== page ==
Vickers Machine Gun

British Vickers machine gun during World War I

The Vickers gun, also known as the Vickers machine gun, was originally manufactured by Vickers Limited for the British Army. This water-cooled .303 British (7.7 mm) machine gun typically required a three-man crew to operate, although more personnel were often needed to move and manage the weapon, ammunition, and its spare parts. The crew consisted of one person firing the gun, another feeding ammunition, and additional members assisting with transport. This gun remained in service from before the First World War until the 1960s, and air-cooled versions of it were utilized on many Allied World War I fighter aircrafts.

1940: A Vickers machine gun crew from the British Indian Army, stationed in the North West Frontier of British India.


Facts About the Vickers Machine Gun

  • The Vickers machine gun was first produced by the British company Vickers Limited in 1912 and was adopted by the British Army before being used by other military forces around the world.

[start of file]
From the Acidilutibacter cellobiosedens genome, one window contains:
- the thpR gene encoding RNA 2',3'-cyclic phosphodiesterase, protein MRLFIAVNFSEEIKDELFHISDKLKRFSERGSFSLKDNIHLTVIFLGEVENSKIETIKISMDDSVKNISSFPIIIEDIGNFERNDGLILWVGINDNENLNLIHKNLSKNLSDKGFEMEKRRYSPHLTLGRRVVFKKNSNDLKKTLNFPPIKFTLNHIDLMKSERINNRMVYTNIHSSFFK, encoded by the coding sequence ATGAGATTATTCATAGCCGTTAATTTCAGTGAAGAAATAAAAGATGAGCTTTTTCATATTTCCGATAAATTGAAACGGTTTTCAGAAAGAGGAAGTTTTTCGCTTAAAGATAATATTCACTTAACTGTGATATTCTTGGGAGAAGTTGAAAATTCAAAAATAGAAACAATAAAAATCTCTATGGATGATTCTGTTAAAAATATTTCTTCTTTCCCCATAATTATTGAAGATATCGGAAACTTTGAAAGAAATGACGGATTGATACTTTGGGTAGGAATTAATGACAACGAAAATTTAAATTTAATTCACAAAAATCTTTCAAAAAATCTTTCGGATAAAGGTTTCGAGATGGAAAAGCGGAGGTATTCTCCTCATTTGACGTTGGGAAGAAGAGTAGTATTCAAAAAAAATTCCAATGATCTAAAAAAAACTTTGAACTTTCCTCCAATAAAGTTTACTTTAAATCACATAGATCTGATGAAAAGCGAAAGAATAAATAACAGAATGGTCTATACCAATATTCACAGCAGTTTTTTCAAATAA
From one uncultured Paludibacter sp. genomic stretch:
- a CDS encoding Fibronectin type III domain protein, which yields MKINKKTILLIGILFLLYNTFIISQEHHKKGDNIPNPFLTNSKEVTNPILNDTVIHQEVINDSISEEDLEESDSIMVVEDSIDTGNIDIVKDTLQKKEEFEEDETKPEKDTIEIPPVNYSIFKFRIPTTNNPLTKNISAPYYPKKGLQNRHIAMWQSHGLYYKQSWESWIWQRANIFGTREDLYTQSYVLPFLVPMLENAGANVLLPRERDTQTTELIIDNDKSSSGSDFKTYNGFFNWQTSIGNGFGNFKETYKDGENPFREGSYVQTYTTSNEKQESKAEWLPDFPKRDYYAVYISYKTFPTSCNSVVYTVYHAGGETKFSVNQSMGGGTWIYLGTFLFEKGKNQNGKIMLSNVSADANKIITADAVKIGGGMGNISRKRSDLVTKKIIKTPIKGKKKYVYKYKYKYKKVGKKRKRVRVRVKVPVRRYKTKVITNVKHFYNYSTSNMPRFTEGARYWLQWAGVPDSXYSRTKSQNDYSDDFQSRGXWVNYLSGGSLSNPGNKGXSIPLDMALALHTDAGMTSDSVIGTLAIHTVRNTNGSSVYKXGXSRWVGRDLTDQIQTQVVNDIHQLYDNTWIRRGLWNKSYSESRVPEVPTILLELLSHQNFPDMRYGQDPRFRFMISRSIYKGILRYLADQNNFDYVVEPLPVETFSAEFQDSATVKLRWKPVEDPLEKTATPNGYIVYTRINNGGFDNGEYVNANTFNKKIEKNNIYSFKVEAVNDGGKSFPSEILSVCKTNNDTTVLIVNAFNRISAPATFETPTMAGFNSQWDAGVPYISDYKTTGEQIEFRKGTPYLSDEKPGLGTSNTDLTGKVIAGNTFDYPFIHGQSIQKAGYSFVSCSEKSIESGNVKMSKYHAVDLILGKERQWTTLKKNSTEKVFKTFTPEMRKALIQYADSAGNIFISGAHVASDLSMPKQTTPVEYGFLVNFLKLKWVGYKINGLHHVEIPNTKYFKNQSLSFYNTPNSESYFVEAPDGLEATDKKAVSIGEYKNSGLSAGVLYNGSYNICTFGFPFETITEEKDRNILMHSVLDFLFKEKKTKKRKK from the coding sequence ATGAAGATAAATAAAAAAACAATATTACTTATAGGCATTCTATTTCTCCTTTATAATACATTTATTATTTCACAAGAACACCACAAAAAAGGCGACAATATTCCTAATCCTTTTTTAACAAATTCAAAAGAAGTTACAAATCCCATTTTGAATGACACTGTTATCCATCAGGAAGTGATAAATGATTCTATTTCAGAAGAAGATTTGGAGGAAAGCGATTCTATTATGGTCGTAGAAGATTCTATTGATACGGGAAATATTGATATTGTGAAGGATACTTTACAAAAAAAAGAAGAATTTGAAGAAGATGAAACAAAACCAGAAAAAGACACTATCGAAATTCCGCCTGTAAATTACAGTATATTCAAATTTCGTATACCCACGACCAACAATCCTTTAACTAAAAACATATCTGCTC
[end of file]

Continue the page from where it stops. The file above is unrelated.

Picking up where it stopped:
• The gun was known for its reliability, durability and accuracy, and was one of the most successful machine guns of its time, remaining in service for over 50 years.
  • The Vickers gun was a water-cooled, belt-fed machine gun that typically required a three-man crew to operate effectively. The crew consisted of a gunner, a feeder, and an assistant, although more personnel were often needed to transport and manage the weapon, ammunition, and spare parts.
  • The gun was initially chambered in .303 British (7.7 mm), but was later adapted to fire other calibers, including 7.92x57mm Mauser and .50 BMG.
  • During World War I, the Vickers machine gun was widely used by British and Commonwealth forces, and was credited with playing a key role in several battles, including the Battle of the Somme and the Battle of Passchendaele. It was also used in a variety of roles, including as a ground-based defensive weapon, as well as being mounted on aircraft and armored vehicles.